In Argentina breeding is reported from September into March, a broad span that perhaps the rearing of two broods (Gallardo 1984), although Bohl (1970) found that the greatest number of nests hatched young from late November into January.
Nest and nest building
Nests are a shallow bowl, placed under low bushes, grass clumps or weeds, or at the base of a tree. The bowl is dug with the feet, as the bird turns the body and kicks dirt out; additionally, a few feathers, twigs or other dry material often are pulled into the nest, by both males and females (Bohl 1970).
Clutch size and eggs
The eggs are apple green color, glossy, and unmarked. Mean egg dimensions are 53.4 x 38.0 mm, with a mass of 32 to 52 g (Bohl 1970). In captivitiy a single female may lay 30 to 40 eggs during a season. Per nest, clutch size varies from five to 16 eggs; nests with more than 6 eggs per clutch may contain eggs from two or more females. Eggs are laid usually in the early morning (Bohl 1970, Gallardo 1984).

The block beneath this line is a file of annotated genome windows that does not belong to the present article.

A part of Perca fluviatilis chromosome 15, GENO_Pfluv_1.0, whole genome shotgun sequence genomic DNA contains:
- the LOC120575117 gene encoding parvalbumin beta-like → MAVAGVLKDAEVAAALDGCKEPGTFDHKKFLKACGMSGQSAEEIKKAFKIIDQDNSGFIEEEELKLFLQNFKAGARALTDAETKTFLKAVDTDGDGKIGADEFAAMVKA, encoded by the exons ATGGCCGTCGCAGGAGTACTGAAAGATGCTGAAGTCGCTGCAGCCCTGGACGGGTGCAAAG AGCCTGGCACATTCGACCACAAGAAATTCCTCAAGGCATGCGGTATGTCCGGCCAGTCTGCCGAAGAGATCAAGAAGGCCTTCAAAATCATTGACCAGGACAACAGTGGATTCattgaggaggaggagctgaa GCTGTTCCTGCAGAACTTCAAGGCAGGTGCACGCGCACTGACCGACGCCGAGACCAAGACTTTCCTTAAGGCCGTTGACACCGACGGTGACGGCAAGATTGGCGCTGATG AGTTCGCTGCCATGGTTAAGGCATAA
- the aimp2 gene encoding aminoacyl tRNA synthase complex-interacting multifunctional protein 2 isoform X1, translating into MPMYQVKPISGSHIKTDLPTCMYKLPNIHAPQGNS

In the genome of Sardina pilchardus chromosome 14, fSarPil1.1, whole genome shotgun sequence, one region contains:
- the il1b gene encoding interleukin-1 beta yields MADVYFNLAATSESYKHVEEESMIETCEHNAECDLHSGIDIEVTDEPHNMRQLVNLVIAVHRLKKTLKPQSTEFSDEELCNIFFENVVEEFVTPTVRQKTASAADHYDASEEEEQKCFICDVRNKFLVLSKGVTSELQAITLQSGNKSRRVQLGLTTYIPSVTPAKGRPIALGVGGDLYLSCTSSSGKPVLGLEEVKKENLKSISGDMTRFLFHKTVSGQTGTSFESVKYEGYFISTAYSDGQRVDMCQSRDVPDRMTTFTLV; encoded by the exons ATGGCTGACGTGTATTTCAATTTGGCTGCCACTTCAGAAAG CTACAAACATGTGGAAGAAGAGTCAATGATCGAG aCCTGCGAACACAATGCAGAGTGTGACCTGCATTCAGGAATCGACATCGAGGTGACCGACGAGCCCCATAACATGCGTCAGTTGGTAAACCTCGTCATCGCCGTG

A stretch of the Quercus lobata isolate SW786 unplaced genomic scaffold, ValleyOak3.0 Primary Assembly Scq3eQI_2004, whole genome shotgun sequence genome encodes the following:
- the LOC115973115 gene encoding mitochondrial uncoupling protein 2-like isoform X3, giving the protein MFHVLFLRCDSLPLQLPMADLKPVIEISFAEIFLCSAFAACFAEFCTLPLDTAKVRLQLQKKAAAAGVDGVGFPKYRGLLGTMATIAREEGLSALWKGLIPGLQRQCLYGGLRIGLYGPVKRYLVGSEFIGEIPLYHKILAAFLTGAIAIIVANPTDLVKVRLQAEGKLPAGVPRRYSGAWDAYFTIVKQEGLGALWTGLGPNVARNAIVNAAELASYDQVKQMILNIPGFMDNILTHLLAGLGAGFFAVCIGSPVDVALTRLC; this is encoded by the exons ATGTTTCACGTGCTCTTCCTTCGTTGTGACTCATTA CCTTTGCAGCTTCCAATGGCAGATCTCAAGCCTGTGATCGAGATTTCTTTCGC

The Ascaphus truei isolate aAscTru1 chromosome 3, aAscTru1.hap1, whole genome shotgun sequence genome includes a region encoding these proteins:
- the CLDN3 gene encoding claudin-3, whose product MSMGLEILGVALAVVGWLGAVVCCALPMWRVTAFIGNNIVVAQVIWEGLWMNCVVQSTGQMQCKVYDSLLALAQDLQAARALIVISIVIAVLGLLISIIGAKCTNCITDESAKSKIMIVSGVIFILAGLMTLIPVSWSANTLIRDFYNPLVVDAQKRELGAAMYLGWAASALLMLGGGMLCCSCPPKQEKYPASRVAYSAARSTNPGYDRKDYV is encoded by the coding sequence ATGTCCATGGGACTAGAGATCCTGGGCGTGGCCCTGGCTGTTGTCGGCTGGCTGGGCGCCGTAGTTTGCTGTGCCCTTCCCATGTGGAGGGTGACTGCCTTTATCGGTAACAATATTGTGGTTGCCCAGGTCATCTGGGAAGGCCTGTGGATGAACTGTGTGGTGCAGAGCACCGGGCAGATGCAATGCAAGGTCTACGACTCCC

Incubation begins after five or six eggs are laid. Only the male incubates. When he is not on the nest, he covers the eggs lightly with feathers, twigs or leaves. brood patch appears during incubation and the male continually carries or pulls feathers, twigs, or leaves to the nest edge, covering the eggs lightly when he is off for feeding. Incubation takes 20-21 days (Bohl 1970).
Renesting may occur if the first clutch is lost (Bohl 1970).
Only the male provides partental care. The young leave the nest shortly after hatching, but remain with the male for a considerable period of time, becoming independent by three to four months of age (Bohl 1970).